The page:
A new navigation system lets pedestrians decide for themselves which route to take in a given area. In this way, they can better acquire spatial knowledge and have a lot of fun during navigation.
Finding the way from A to B in the urban jungle? No problem thanks to navigation systems such as Google Maps. However, many people are hardly aware of their surroundings when using such systems and do not acquire much spatial knowledge. And they often feel patronized because they can't choose the route according to their wishes.
Researchers at the Department of Geography have now developed a prototype navigation system that does not restrict users to a predefined route. Rather, it defines an area on the map consisting of all potential routes they can take to reach the destination within a certain time. They decide for themselves: Do I walk along the main street or would I rather stroll through the park? As the user approaches the destination, the so-called "Potential Route Area" continuously adapts. Within this area, users can freely choose their own route and alter it anytime, and still arrive at their destination within the desired detour tolerance. Prominent landmarks such as a broadcast tower or a church are displayed on the map and help users find their way.
In the Swiss city of Winterthur, Thomas Mathis – as part of his master's thesis – had the test subjects use both the new system and the conventional turn-by-turn navigation guidance from Google Maps to get from a specified starting point to a destination. It was recorded which route users chose, how long they were on the road and how much they interacted with the navigation system.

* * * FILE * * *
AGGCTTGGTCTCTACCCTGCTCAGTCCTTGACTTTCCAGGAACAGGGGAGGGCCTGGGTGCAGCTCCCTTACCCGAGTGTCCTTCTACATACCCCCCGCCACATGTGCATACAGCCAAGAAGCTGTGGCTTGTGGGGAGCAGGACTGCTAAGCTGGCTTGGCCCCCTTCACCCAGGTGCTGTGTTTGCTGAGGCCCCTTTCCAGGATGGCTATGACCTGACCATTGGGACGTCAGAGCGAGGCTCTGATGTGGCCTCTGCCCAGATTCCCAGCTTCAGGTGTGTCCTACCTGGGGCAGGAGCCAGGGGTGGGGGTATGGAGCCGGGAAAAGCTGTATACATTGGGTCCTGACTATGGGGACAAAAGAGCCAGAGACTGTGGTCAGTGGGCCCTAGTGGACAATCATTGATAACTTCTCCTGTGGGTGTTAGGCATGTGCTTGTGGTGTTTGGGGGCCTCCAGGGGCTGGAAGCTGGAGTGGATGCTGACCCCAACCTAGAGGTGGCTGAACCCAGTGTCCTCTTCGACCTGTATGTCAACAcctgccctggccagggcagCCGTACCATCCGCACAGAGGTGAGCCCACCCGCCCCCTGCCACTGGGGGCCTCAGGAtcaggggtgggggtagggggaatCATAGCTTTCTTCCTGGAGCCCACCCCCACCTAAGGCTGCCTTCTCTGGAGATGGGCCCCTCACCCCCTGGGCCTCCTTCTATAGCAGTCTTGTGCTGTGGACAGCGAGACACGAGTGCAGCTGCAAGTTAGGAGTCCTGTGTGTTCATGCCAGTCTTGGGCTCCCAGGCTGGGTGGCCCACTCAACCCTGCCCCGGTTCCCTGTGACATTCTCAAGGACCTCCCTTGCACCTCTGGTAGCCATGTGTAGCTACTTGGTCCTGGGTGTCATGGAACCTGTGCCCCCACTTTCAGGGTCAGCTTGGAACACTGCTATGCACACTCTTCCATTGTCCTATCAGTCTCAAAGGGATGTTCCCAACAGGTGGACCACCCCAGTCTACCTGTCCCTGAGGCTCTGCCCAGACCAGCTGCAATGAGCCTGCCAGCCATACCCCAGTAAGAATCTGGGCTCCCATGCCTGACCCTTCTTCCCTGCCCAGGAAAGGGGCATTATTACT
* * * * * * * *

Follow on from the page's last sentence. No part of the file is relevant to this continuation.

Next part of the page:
With the novel system, the test subjects rarely followed the shortest route and also spent slightly longer on the road. However, they were better at acquiring spatial knowledge about the environment, demonstrated by their more detailed post-test drawings of the chosen route and their better estimation of directions. And they reported having had significantly more fun than when using Google Maps.
For the time being, this new navigation system remains a prototype. There are currently no plans for commercial use. "But our study shows that people appreciate the feeling of controlling a navigation system rather than being controlled by it", say the study's authors, Haosheng Huang, Thomas Mathis and Robert Weibel. "In addition, people actively engage with the environment and learn a lot about the space they're moving through." In this way, the useful could be combined with the pleasurable in many everyday situations: building up the "mental map" that helps us find our way independently in the urban jungle.
Haosheng Huang, Thomas Mathis & Robert Weibel (2021) Choose your own route – supporting pedestrian navigation without restricting the user to a predefined route, Cartography and Geographic Information Science
Thomas Mathis (2020): "Choose your own route" - Supporting pedestrian navigation without restricting the user to a predefined route. MSc Thesis, Department of Geography